• The grain reservoir may be sized to hold all of the liquid that may be in the system at any time without overflowing. Such a system may be sized to prevent leaking or overflow if a return pump fails, a blockage occurs in a return line, or some other failure occurs.
  • A bypass flow path may allow liquid to be recirculated from a sump or vessel, through a heating or cooling element, and be returned to the vessel. A bypass flow path may be used to heat or cool the liquid without passing the liquid through one of the various reservoirs. In many situations, a bypass flow path may be used to change the temperature of the liquid prior to some step in the brewing process. For example, a heating cycle may be used to heat the liquid prior to beginning a mashing cycle, or prior to a boiling cycle.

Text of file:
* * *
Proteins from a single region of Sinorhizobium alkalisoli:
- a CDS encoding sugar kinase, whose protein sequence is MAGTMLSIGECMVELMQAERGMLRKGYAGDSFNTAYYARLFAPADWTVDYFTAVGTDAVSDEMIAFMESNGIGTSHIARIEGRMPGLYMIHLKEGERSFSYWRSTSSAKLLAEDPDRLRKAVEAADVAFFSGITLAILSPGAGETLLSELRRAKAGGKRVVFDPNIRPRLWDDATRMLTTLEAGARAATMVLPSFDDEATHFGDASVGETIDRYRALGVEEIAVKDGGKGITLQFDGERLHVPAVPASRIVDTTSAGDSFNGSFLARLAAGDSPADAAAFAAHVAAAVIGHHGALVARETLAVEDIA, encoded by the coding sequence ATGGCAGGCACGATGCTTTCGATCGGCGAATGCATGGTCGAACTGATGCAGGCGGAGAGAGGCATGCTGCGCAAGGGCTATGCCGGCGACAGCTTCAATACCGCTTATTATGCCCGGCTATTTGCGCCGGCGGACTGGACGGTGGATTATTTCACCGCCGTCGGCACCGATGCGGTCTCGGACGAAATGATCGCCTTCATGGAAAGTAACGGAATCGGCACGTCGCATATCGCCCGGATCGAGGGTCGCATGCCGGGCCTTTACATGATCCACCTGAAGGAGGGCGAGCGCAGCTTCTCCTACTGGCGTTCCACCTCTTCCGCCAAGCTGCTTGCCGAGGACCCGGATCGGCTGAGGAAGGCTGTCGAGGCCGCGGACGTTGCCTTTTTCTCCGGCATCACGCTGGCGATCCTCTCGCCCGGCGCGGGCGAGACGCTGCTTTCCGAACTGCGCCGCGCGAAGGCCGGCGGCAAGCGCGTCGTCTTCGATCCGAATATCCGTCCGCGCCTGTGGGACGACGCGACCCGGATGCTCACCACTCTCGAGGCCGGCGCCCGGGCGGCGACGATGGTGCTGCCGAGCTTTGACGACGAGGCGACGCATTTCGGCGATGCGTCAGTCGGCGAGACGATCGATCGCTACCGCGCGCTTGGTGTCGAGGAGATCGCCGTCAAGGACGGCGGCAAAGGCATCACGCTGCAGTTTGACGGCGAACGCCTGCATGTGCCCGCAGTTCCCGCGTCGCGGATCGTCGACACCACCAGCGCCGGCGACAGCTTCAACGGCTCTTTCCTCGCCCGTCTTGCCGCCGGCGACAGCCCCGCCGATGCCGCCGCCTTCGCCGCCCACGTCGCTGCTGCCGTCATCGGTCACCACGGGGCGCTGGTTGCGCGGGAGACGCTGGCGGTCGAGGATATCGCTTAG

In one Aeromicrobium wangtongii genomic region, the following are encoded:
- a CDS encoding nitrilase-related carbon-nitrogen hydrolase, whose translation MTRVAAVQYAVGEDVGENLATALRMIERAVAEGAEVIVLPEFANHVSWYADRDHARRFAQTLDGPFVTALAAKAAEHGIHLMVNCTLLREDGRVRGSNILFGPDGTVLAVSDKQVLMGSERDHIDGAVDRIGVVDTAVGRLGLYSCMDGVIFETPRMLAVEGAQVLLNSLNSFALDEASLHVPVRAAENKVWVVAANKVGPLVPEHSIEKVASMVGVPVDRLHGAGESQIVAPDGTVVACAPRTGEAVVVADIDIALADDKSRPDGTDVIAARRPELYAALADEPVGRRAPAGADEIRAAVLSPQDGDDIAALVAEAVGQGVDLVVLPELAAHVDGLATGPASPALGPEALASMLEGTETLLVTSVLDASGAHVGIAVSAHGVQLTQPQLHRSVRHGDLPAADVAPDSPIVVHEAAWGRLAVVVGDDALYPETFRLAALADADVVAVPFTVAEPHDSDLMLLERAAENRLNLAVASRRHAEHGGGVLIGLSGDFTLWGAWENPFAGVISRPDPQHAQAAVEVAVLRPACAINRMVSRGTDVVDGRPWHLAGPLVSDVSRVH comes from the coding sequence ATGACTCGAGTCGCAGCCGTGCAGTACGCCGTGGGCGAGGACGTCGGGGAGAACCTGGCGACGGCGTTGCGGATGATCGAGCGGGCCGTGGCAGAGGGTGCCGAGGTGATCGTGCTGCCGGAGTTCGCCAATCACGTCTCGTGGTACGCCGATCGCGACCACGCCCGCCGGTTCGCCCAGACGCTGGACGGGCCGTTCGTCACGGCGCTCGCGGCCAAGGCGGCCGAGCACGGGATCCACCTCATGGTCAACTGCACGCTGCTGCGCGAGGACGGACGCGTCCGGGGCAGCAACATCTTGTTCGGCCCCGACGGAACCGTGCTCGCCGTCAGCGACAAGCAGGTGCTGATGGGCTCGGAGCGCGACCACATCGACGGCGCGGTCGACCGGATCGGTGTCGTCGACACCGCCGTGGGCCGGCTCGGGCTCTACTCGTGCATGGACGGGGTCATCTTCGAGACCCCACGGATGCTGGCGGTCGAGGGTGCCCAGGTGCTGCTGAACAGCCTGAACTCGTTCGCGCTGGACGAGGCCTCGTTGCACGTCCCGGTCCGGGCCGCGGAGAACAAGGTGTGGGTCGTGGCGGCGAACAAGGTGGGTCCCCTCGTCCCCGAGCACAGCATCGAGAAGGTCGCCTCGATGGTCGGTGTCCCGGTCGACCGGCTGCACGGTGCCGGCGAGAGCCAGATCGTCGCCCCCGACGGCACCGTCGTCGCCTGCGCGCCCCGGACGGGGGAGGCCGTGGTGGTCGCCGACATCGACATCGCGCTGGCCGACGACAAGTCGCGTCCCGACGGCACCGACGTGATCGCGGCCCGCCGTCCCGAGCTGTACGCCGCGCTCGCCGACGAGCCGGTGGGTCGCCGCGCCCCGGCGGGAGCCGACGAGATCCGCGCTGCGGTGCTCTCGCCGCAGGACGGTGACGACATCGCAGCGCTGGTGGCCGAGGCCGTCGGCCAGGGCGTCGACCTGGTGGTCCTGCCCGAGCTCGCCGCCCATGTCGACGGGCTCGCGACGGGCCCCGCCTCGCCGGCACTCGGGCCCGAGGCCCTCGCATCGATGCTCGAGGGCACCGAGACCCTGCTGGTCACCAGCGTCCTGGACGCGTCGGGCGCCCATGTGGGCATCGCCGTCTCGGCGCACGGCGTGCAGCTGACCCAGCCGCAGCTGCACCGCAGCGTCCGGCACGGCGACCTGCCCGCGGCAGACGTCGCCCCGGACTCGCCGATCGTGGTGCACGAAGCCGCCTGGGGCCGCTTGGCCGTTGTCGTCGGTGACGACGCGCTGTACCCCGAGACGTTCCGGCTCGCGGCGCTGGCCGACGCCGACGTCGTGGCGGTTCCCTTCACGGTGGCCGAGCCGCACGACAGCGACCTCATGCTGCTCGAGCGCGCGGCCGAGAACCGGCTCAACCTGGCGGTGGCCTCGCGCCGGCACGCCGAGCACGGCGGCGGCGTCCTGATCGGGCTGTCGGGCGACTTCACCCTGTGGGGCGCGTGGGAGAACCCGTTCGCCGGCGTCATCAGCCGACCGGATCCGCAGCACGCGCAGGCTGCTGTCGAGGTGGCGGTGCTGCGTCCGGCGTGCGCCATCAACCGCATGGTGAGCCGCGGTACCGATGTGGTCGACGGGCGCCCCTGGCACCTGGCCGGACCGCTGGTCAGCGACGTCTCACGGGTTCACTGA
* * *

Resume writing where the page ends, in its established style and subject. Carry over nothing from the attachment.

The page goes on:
• The system may have a heating mechanism. The heating mechanism may add heat to the liquid while the liquid recirculates. A “direct heat” type of heating mechanism may be one in which a heating element is attached to a pipe through which the liquid recirculates or where the heating element is inserted into a pipe through which the liquid recirculates. The term “direct heat” is used to differentiate from an “indirect heat” mechanism, which is one in which a heating element heats a liquid heat exchange medium, and the heated liquid heat exchange medium may apply heat to the brewing liquid through a heat exchanger. In general terms, a “direct heat” type of heating mechanism may be one in which the liquid may be scorched by possibly overheating the liquid, whereas an indirect heating system may not have the possibility of scorching the liquid.